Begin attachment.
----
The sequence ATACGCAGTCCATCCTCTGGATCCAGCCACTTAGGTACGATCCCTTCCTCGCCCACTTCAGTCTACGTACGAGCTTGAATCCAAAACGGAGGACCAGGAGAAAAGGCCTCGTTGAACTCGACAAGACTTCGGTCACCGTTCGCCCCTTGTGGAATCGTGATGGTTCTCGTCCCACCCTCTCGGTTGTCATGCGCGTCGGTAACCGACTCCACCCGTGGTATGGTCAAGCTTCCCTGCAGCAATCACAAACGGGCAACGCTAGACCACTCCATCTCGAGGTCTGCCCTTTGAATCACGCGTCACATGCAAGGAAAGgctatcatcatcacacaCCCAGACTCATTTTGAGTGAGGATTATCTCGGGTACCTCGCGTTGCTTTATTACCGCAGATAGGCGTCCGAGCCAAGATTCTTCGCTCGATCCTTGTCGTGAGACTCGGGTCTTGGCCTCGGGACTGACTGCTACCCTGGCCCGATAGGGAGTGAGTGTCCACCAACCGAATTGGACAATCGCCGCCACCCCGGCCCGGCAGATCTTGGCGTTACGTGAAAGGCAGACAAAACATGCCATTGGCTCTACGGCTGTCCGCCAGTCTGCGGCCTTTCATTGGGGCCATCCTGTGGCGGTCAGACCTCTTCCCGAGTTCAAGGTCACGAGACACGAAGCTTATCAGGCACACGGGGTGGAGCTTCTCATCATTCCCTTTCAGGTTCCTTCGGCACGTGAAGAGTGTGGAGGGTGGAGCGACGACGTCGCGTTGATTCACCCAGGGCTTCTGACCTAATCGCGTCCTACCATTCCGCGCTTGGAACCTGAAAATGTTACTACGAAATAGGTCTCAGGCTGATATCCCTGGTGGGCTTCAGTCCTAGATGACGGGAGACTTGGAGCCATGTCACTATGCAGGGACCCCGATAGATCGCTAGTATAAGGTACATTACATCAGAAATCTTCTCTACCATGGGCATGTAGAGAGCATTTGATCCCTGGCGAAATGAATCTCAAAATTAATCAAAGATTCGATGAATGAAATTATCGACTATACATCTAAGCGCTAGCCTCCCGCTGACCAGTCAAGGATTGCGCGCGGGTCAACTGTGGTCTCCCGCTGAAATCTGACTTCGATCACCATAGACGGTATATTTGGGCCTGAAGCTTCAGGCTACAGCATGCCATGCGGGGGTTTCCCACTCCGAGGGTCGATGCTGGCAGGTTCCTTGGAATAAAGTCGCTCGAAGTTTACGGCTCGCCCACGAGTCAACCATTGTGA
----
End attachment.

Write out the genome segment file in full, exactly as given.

The sequence ATACGCAGTCCATCCTCTGGATCCAGCCACTTAGGTACGATCCCTTCCTCGCCCACTTCAGTCTACGTACGAGCTTGAATCCAAAACGGAGGACCAGGAGAAAAGGCCTCGTTGAACTCGACAAGACTTCGGTCACCGTTCGCCCCTTGTGGAATCGTGATGGTTCTCGTCCCACCCTCTCGGTTGTCATGCGCGTCGGTAACCGACTCCACCCGTGGTATGGTCAAGCTTCCCTGCAGCAATCACAAACGGGCAACGCTAGACCACTCCATCTCGAGGTCTGCCCTTTGAATCACGCGTCACATGCAAGGAAAGgctatcatcatcacacaCCCAGACTCATTTTGAGTGAGGATTATCTCGGGTACCTCGCGTTGCTTTATTACCGCAGATAGGCGTCCGAGCCAAGATTCTTCGCTCGATCCTTGTCGTGAGACTCGGGTCTTGGCCTCGGGACTGACTGCTACCCTGGCCCGATAGGGAGTGAGTGTCCACCAACCGAATTGGACAATCGCCGCCACCCCGGCCCGGCAGATCTTGGCGTTACGTGAAAGGCAGACAAAACATGCCATTGGCTCTACGGCTGTCCGCCAGTCTGCGGCCTTTCATTGGGGCCATCCTGTGGCGGTCAGACCTCTTCCCGAGTTCAAGGTCACGAGACACGAAGCTTATCAGGCACACGGGGTGGAGCTTCTCATCATTCCCTTTCAGGTTCCTTCGGCACGTGAAGAGTGTGGAGGGTGGAGCGACGACGTCGCGTTGATTCACCCAGGGCTTCTGACCTAATCGCGTCCTACCATTCCGCGCTTGGAACCTGAAAATGTTACTACGAAATAGGTCTCAGGCTGATATCCCTGGTGGGCTTCAGTCCTAGATGACGGGAGACTTGGAGCCATGTCACTATGCAGGGACCCCGATAGATCGCTAGTATAAGGTACATTACATCAGAAATCTTCTCTACCATGGGCATGTAGAGAGCATTTGATCCCTGGCGAAATGAATCTCAAAATTAATCAAAGATTCGATGAATGAAATTATCGACTATACATCTAAGCGCTAGCCTCCCGCTGACCAGTCAAGGATTGCGCGCGGGTCAACTGTGGTCTCCCGCTGAAATCTGACTTCGATCACCATAGACGGTATATTTGGGCCTGAAGCTTCAGGCTACAGCATGCCATGCGGGGGTTTCCCACTCCGAGGGTCGATGCTGGCAGGTTCCTTGGAATAAAGTCGCTCGAAGTTTACGGCTCGCCCACGAGTCAACCATTGTGA